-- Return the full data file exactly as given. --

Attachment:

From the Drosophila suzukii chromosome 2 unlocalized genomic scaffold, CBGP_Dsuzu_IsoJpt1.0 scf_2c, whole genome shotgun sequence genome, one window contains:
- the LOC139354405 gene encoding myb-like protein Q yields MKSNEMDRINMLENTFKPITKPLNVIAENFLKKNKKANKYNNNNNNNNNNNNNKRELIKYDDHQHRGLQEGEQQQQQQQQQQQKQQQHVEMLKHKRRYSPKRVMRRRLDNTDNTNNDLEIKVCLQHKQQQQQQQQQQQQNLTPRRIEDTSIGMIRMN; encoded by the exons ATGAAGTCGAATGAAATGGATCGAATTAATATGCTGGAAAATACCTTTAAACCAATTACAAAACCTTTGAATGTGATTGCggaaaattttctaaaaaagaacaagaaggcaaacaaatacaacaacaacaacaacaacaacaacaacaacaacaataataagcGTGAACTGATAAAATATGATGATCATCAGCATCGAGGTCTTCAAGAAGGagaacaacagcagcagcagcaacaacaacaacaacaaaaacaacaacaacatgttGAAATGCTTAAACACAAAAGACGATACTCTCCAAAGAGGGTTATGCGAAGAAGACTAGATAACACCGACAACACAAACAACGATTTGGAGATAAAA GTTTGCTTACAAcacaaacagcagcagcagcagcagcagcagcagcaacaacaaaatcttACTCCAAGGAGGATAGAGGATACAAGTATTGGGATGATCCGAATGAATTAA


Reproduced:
From the Drosophila suzukii chromosome 2 unlocalized genomic scaffold, CBGP_Dsuzu_IsoJpt1.0 scf_2c, whole genome shotgun sequence genome, one window contains:
- the LOC139354405 gene encoding myb-like protein Q yields MKSNEMDRINMLENTFKPITKPLNVIAENFLKKNKKANKYNNNNNNNNNNNNNKRELIKYDDHQHRGLQEGEQQQQQQQQQQQKQQQHVEMLKHKRRYSPKRVMRRRLDNTDNTNNDLEIKVCLQHKQQQQQQQQQQQQNLTPRRIEDTSIGMIRMN; encoded by the exons ATGAAGTCGAATGAAATGGATCGAATTAATATGCTGGAAAATACCTTTAAACCAATTACAAAACCTTTGAATGTGATTGCggaaaattttctaaaaaagaacaagaaggcaaacaaatacaacaacaacaacaacaacaacaacaacaacaacaataataagcGTGAACTGATAAAATATGATGATCATCAGCATCGAGGTCTTCAAGAAGGagaacaacagcagcagcagcaacaacaacaacaacaaaaacaacaacaacatgttGAAATGCTTAAACACAAAAGACGATACTCTCCAAAGAGGGTTATGCGAAGAAGACTAGATAACACCGACAACACAAACAACGATTTGGAGATAAAA GTTTGCTTACAAcacaaacagcagcagcagcagcagcagcagcagcaacaacaaaatcttACTCCAAGGAGGATAGAGGATACAAGTATTGGGATGATCCGAATGAATTAA